Shetland Wool Week 2016 : trip to Yell and Unst
One day Kerstin and I drove to Yell and Unst. We visited Global Yell and saw the looms guided by Andy Ross. There are more looms than you can see in the photo below. Weavers may be interested in the Tours hosted by Global Yell.
A textile sculpture made by students at Global Yell:
After Global Yell Kerstin and I continued to Unst Heritage Centre and saw the lace exhibition. I can’t show you photos, because:
someone has copied some of the lace, made patterns, and sold them on Ravelry!
The result is that it’s now forbidden to take photos. Things like that make me mad. Why do people act like that? And of course there was a person among the visitors this time also who took as many photos she could possibly do without her battery getting discharged… it didn’t help that she was told she wasn’t allowed to do that. Where do people like that come from? And how do their minds work?
But all the same. The Shetland Museum also has a lot of knitted lace, which you can see in an earlier post in my Shetland series. It would’ve been nice to show some of the lace in Unst Heritage Centre, as the most delicate lace was knitted in Unst. There are a few photos at the Centre’s site. Jamison & Smith has a booklet with lace history and patterns, Unst Heritage Lace.
While on Unst, you must visit Foords Chocolate. You can have lunch in the cafe, and you can buy chocolate. Or have their Deluxe Chocolate Experience… at your own risk.
We headed south again, and came upon one of these interesting small museums you stumble upon all over Shetland: the Viking museum at Haroldswick. A couple of photos:
Some of you may have wondered if we missed the Bus Shelter? No we didn’t!
It seems travel was the theme for 2016, as the shelter was decorated with maps and souvenirs, and travel guides in the book shelf:
It was a good trip, as all of Kerstin’s and my trips were during that week. Only a few drops of rain that day. Ferries from Shetland Mainland to Yell, from Yell to Unst, and back again. I love small ferries, got used to them in my childhood in the Kvarken Archipelago. My hometown Vaasa is almost empty of people in the summer, when everyone move to their summer houses on the islands. Only the tourists wander the streets, wondering where all the natives are. Do Shetlanders also have summer houses?
You could drive much faster from Mainland to Unst, was it not for the ferries. A tourist probably enjoys them, but I wonder what the people living in the islands think? Would they love bridges and much more tourists? I suppose this is a matter that divides people depending on what you work with.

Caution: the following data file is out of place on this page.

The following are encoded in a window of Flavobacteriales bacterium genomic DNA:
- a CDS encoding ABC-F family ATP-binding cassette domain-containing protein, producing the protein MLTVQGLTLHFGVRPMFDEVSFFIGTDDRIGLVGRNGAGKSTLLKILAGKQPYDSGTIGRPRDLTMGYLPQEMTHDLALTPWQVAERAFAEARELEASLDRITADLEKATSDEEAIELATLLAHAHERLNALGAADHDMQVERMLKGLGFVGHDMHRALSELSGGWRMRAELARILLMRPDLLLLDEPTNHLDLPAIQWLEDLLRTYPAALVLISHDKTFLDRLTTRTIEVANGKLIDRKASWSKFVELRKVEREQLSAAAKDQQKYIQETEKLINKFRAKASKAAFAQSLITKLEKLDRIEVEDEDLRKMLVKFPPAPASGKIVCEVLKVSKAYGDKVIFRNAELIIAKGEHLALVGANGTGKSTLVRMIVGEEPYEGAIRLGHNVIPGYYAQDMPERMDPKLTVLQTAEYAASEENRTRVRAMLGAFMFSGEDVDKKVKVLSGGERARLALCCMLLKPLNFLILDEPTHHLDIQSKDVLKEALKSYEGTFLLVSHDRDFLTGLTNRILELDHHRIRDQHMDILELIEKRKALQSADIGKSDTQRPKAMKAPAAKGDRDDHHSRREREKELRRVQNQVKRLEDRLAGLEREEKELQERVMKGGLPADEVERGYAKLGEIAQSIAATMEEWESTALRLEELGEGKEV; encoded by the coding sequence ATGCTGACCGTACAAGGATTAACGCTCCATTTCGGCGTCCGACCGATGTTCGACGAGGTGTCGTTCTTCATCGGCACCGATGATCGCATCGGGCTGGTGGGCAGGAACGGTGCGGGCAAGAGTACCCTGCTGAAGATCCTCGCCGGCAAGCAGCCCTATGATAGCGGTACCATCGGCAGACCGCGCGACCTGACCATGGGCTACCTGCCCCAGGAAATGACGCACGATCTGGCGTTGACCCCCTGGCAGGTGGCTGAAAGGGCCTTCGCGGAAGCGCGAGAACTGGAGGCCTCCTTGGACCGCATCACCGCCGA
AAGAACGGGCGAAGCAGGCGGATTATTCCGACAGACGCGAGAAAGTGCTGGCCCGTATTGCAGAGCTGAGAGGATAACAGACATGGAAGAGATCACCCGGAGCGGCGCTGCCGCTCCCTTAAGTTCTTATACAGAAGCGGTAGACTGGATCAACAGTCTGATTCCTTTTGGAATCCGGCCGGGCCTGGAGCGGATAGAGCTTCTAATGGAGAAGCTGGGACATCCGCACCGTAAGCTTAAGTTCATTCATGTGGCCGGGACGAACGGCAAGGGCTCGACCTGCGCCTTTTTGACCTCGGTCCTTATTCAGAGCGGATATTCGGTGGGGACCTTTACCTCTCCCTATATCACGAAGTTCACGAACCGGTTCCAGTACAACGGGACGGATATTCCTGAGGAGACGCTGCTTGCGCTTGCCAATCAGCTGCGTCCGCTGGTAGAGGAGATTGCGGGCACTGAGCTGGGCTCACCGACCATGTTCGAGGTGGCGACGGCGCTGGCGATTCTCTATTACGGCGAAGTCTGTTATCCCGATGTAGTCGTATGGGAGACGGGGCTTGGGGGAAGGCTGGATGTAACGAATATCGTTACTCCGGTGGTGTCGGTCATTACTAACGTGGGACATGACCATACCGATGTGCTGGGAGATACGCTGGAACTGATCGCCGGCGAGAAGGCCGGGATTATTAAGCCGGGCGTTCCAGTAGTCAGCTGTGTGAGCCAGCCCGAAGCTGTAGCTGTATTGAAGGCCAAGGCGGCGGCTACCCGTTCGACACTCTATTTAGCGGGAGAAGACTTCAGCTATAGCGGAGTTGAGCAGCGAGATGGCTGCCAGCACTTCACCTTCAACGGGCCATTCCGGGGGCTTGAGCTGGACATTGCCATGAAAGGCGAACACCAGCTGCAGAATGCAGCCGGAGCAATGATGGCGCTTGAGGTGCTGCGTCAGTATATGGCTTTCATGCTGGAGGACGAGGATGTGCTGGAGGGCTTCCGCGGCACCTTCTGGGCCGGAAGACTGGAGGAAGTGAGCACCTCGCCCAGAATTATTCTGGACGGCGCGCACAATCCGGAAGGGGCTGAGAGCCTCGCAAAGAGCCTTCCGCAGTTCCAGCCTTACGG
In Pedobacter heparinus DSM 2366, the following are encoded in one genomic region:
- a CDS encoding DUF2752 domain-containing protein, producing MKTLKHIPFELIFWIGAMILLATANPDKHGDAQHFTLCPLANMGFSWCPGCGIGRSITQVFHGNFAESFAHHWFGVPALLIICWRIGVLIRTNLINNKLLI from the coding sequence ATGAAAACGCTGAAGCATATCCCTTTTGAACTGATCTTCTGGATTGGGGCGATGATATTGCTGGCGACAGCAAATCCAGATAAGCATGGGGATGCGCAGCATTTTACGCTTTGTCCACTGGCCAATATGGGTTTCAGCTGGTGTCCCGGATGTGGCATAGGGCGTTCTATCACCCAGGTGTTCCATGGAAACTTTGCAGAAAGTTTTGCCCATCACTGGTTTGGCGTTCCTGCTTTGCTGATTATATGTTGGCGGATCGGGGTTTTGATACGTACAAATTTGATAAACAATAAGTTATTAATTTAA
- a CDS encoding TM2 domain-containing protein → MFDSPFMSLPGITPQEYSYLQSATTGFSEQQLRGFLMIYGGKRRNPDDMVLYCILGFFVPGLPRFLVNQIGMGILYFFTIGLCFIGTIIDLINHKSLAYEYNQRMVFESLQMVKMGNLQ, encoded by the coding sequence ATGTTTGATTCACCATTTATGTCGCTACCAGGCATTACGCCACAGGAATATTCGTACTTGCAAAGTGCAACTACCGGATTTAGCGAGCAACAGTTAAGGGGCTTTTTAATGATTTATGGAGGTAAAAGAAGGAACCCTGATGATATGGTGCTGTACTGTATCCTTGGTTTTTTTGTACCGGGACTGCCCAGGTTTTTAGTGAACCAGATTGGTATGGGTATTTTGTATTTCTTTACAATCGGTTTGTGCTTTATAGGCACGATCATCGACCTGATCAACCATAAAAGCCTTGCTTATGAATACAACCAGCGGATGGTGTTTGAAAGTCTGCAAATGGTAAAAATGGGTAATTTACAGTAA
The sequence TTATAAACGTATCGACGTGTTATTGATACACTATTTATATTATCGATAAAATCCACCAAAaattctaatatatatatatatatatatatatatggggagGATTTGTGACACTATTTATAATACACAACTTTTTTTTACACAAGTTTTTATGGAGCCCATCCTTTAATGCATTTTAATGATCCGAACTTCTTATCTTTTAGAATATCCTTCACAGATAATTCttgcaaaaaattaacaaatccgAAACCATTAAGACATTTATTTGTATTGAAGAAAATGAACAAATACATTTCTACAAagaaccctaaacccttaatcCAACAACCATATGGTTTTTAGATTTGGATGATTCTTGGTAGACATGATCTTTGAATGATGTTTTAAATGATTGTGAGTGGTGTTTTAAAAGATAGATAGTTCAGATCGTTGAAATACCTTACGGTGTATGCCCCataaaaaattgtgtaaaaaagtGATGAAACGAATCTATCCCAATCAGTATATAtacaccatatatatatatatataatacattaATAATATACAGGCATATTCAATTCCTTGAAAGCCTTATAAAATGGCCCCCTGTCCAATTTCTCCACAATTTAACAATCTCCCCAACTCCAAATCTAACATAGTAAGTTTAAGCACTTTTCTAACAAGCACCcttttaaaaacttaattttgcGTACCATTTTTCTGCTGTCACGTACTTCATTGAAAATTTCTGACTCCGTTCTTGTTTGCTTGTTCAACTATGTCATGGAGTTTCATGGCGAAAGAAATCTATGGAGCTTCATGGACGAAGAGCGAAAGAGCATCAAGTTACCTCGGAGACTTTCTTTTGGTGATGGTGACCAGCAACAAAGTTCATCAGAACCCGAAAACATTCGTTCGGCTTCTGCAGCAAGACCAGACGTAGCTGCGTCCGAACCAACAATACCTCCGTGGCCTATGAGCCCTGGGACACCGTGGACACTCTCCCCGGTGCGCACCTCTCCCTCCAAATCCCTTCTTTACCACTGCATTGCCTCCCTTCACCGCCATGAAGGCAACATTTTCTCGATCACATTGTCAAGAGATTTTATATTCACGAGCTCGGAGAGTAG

There was no fog, so we could see all the rather scary stone walls by the roads in Unst. I always find myself thinking of the people who build these walls, and had to maintain them year after year. All the work people have done! And still do, but in another fashion in the western world. In many places in the rest of the world you still use manual power for big projects.
You may also have wondered why there are no sheep in my photos. Because there ARE sheep in Shetland! Everywhere! But it’s not easy to take photos from a moving car, and if you stop and get out, the sheep run away.
More stonewalls, more sheep, crappy photo from the car. This is what it looks like on many hillsides.
Unst………WHO would have the consummate bloody nerve to copy those lace patterns and sell them on Ravelry?? I am surprised R wasn’t able to shut them down. the Bus Shelter is a hoot. to think you were only there such a short time, you really packed in the sights. Good for you and for us. Thanks. Vaasa looked interesting.
What a wonderful trip for you. Thank you for the links to explore further. The Unst lace expo must have been soooo wonderful to see. Shame on those people who don’t follow rules, take photos, and sell patterns. My goodness. Chocolate and coffee? Yum. I’d love the ferry rides. Rode ferries in Canada many years ago. I would hope they keep the ferries and not build bridges. Oh, and who built the stone fences? I would think someone must have an answer to that question, they must be quite old. We have them here in California in the Gold Country mostly (but also in local farming communities) and know they were built by the Chinese who were laborers during the Gold Rush beginning in the mid 1800’s. Stonework is quite wonderful to see wherever it may be. Thanks again for sharing this trip with us.
I keep thinking about the person or persons who are selling patterns on Ravelry. I would think the museum, the arts guild, and others could complain to Ravelry and get the site or sites shut down.
I’m sure the ladies at Unst Heritage Centre have done what they can. The problem is they can’t know how visitors taking photos are going to use them.
Oh, I’m sure it must be hard to enforce and control efforts to keep the patterns on their home turf. We can only hope they will succeed in the future.
So wonderful, and we were so happy back when in 2007, almost ten years ago now! Thinking very hard about 2017…. it is marvellous to be in a sunburnt country but the connection one feels to these places, well, it does pull on your heart strings. And we feel we are so far away…..
Hi there Ingrid! Yes, you’re too far away nowadays. I think cooling down in Orkney and Shetland a week or two would be good for you 🙂